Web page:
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Published on October 8th, 2018 | by Chanan Bos

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276 Tesla Headlines: 116 Negative & 80 Positive — #Pravduh About #Tesla, October Week 1

October 8th, 2018 by  


Editor’s Intro

Last week included record-shattering production and delivery numbers from Tesla and thus a dramatic shift in the US automotive market. The American-made Model 3 became the 4th highest selling car in the United States and was for the second month in a row the highest grossing car in the United States. It was the only car in the top 7 produced by an American car company. Furthermore, the Model 3 totally demolished the competition in the luxury car market and Tesla as a whole was the top selling luxury vehicle brand in the country. The week also included an SEC lawsuit regarding some of Elon’s tweets and a settlement regarding that lawsuit. How did the headlines match up with that news and more? Read on to find out.

In this project, we track Tesla headlines and rate them based on their implications for Tesla. Our report covers 22 major media sites. We rate the Tesla (including Elon Musk) headlines from all of those outlets as either positive, negative, or neutral.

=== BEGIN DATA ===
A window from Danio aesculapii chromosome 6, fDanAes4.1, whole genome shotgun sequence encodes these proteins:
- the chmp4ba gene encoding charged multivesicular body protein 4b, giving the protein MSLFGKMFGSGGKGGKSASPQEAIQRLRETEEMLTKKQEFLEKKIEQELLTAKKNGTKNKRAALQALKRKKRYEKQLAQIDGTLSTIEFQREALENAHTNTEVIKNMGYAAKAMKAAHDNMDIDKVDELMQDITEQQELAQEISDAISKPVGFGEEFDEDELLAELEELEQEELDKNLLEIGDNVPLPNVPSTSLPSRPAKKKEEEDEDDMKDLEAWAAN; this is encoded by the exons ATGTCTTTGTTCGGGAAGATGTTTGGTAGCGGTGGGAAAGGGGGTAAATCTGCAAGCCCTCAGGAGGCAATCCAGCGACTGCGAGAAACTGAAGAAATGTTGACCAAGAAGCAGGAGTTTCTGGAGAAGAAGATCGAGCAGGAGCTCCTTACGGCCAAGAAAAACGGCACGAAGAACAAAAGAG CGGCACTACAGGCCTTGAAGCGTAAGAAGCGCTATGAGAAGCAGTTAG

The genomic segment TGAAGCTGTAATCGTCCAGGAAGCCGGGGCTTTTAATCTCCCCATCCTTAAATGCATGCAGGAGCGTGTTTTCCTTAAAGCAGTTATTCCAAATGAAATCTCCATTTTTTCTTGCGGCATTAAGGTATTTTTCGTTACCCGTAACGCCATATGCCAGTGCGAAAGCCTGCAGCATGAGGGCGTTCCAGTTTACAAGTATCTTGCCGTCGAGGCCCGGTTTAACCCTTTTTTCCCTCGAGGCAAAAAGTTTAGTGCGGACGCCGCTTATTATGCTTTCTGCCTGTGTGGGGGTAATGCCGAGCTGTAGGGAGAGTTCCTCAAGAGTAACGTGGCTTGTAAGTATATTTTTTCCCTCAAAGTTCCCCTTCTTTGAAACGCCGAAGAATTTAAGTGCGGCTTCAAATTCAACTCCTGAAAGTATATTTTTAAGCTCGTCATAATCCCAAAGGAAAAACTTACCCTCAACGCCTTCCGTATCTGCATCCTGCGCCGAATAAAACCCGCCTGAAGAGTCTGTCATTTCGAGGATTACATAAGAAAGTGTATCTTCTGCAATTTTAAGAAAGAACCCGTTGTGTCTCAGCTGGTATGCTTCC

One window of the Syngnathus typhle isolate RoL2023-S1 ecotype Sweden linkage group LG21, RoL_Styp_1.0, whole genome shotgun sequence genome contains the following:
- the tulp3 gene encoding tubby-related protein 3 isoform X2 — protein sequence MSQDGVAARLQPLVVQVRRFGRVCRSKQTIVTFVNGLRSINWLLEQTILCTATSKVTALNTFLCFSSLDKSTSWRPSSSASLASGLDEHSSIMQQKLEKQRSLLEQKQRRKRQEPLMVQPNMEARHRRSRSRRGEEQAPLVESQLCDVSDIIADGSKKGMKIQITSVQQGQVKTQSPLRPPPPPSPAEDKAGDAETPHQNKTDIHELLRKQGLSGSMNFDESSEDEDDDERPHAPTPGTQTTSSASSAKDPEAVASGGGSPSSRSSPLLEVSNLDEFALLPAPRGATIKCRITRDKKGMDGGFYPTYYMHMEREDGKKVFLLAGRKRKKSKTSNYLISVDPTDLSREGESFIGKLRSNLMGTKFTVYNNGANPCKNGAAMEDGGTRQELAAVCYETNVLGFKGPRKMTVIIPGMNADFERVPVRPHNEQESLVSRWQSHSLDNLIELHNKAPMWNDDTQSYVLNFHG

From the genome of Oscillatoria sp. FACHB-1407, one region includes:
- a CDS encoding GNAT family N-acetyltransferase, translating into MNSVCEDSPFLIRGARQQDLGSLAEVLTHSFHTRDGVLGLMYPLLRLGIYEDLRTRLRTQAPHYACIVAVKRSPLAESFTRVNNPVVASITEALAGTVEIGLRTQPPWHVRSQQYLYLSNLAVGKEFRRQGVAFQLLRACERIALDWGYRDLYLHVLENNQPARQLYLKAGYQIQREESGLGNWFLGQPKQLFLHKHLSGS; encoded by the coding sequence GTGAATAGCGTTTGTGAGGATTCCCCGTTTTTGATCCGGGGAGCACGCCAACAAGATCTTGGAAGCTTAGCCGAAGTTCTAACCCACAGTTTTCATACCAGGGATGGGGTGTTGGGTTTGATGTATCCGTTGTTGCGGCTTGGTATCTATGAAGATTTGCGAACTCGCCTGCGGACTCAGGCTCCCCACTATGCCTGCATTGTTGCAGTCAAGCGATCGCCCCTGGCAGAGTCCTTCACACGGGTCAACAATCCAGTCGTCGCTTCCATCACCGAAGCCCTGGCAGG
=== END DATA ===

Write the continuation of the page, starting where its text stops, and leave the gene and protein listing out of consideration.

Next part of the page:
If a headline is factual but implies something negative, it is labeled as negative. The purpose of this project is not to systematically judge whether individual headlines are misleading. We deal with some articles separately if the headline and article are out-of-this-world crazy. (No offense to Mars or other planets, by the way.) However, we think it communicates something important if there are 30 headlines about one negative story and only 2 headlines about a strongly positive story. That is more or less what we’re trying to evaluate and understand here — do the connotations of the various headlines together match up well with the most important news and developments of Tesla?